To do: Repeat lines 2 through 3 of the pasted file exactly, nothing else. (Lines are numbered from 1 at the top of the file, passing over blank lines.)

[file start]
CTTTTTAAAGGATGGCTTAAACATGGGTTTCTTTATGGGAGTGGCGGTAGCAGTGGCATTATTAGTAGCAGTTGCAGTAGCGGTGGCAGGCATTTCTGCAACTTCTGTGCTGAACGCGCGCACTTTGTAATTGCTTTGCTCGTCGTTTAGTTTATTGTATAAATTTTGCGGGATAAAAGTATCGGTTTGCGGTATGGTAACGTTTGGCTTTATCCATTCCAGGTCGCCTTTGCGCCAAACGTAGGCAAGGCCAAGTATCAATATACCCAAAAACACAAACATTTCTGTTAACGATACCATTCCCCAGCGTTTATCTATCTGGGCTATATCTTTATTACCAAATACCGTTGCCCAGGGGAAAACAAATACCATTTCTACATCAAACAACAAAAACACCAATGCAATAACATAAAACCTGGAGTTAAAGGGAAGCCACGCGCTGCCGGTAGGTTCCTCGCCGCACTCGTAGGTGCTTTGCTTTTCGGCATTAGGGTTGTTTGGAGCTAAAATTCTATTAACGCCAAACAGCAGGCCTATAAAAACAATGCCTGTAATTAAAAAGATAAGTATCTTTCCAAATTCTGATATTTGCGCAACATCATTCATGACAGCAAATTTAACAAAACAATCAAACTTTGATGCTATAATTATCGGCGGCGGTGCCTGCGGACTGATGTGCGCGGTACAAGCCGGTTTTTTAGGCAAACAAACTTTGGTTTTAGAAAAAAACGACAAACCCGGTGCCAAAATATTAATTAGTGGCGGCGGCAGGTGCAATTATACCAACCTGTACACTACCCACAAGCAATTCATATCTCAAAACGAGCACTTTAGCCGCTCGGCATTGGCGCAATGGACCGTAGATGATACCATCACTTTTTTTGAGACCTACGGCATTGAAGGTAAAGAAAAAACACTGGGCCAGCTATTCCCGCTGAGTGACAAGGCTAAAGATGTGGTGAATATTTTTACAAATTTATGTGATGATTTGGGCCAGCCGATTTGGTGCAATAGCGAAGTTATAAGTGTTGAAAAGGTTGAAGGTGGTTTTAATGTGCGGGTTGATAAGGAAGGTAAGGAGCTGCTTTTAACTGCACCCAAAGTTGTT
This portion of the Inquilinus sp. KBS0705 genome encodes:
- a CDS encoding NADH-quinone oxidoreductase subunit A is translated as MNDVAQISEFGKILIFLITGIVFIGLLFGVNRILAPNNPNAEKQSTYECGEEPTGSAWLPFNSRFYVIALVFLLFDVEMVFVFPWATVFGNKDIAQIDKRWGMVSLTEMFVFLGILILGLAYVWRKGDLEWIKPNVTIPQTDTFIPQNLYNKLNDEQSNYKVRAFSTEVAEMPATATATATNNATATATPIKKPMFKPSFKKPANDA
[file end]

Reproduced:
This portion of the Inquilinus sp. KBS0705 genome encodes:
- a CDS encoding NADH-quinone oxidoreductase subunit A is translated as MNDVAQISEFGKILIFLITGIVFIGLLFGVNRILAPNNPNAEKQSTYECGEEPTGSAWLPFNSRFYVIALVFLLFDVEMVFVFPWATVFGNKDIAQIDKRWGMVSLTEMFVFLGILILGLAYVWRKGDLEWIKPNVTIPQTDTFIPQNLYNKLNDEQSNYKVRAFSTEVAEMPATATATATNNATATATPIKKPMFKPSFKKPANDA